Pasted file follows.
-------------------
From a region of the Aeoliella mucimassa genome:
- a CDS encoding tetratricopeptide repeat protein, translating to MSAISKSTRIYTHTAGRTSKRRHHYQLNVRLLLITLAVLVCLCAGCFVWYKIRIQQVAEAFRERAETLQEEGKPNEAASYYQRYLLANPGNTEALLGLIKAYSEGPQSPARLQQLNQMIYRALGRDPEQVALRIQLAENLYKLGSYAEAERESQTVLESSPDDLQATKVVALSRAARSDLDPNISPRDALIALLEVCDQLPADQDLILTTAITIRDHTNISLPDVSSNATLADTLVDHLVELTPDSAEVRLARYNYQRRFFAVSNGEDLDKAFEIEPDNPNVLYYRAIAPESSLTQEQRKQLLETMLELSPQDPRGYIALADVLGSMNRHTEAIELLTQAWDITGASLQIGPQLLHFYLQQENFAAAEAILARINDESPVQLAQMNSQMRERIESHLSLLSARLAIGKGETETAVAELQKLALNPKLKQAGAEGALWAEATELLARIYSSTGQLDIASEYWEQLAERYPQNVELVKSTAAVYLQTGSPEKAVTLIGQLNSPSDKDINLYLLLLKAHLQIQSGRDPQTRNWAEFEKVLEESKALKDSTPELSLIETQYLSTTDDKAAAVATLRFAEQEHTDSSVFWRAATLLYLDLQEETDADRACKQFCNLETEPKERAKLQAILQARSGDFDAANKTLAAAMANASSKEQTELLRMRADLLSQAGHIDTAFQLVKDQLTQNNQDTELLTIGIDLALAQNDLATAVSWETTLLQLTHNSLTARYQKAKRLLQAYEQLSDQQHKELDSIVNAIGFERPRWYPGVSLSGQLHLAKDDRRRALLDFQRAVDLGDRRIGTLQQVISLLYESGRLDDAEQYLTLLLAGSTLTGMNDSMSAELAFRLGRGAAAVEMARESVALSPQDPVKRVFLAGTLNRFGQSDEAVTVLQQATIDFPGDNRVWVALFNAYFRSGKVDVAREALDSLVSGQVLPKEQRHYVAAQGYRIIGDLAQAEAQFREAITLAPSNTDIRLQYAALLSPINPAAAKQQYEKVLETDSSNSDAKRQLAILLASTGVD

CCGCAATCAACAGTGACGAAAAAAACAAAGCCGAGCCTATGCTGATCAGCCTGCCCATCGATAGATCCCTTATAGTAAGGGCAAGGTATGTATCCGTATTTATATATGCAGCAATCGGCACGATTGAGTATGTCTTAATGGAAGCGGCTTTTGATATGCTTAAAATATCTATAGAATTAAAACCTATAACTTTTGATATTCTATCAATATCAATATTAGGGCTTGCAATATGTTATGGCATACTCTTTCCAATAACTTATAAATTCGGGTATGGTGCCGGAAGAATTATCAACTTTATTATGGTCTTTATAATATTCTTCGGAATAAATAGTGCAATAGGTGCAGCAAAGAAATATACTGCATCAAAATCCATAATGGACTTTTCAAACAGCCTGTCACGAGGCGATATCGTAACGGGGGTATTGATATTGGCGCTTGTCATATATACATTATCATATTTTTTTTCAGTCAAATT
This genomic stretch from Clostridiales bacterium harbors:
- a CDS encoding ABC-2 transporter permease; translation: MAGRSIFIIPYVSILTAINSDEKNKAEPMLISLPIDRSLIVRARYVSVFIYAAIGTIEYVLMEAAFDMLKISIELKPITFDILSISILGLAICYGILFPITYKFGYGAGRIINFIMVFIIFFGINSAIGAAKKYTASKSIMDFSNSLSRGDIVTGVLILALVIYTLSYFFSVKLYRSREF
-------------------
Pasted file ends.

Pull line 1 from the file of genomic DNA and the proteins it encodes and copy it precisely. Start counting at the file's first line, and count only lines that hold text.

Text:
From a region of the Aeoliella mucimassa genome: